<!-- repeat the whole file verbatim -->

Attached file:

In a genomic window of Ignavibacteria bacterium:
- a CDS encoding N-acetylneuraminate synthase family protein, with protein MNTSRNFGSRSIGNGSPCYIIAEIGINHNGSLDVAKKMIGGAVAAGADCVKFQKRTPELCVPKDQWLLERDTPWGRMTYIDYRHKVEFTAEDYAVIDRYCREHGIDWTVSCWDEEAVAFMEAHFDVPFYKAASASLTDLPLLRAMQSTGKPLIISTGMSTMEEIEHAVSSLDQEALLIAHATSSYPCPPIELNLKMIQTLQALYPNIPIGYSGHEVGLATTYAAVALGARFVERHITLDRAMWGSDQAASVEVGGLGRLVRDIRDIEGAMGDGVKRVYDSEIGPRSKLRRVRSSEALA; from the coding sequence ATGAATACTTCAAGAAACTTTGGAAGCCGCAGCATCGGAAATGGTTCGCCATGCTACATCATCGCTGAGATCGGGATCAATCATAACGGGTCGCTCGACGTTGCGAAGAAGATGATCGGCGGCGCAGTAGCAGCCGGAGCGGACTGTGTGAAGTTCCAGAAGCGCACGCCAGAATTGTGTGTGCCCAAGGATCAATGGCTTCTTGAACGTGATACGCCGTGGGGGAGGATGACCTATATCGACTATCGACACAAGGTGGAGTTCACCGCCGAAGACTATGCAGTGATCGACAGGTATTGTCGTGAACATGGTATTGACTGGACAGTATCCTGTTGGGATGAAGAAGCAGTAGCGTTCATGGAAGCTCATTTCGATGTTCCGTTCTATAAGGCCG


In a genomic window of Ignavibacteria bacterium:
- a CDS encoding N-acetylneuraminate synthase family protein, with protein MNTSRNFGSRSIGNGSPCYIIAEIGINHNGSLDVAKKMIGGAVAAGADCVKFQKRTPELCVPKDQWLLERDTPWGRMTYIDYRHKVEFTAEDYAVIDRYCREHGIDWTVSCWDEEAVAFMEAHFDVPFYKAASASLTDLPLLRAMQSTGKPLIISTGMSTMEEIEHAVSSLDQEALLIAHATSSYPCPPIELNLKMIQTLQALYPNIPIGYSGHEVGLATTYAAVALGARFVERHITLDRAMWGSDQAASVEVGGLGRLVRDIRDIEGAMGDGVKRVYDSEIGPRSKLRRVRSSEALA; from the coding sequence ATGAATACTTCAAGAAACTTTGGAAGCCGCAGCATCGGAAATGGTTCGCCATGCTACATCATCGCTGAGATCGGGATCAATCATAACGGGTCGCTCGACGTTGCGAAGAAGATGATCGGCGGCGCAGTAGCAGCCGGAGCGGACTGTGTGAAGTTCCAGAAGCGCACGCCAGAATTGTGTGTGCCCAAGGATCAATGGCTTCTTGAACGTGATACGCCGTGGGGGAGGATGACCTATATCGACTATCGACACAAGGTGGAGTTCACCGCCGAAGACTATGCAGTGATCGACAGGTATTGTCGTGAACATGGTATTGACTGGACAGTATCCTGTTGGGATGAAGAAGCAGTAGCGTTCATGGAAGCTCATTTCGATGTTCCGTTCTATAAGGCCG